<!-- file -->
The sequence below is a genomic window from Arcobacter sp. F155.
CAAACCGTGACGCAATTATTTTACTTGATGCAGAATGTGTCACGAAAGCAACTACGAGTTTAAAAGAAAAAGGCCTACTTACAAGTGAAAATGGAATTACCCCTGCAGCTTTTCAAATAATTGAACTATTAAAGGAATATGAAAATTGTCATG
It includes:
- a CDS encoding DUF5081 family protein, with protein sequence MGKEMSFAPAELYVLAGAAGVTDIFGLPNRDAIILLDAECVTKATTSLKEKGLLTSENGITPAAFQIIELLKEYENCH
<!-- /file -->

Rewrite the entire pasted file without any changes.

The sequence below is a genomic window from Arcobacter sp. F155.
CAAACCGTGACGCAATTATTTTACTTGATGCAGAATGTGTCACGAAAGCAACTACGAGTTTAAAAGAAAAAGGCCTACTTACAAGTGAAAATGGAATTACCCCTGCAGCTTTTCAAATAATTGAACTATTAAAGGAATATGAAAATTGTCATG
It includes:
- a CDS encoding DUF5081 family protein, with protein sequence MGKEMSFAPAELYVLAGAAGVTDIFGLPNRDAIILLDAECVTKATTSLKEKGLLTSENGITPAAFQIIELLKEYENCH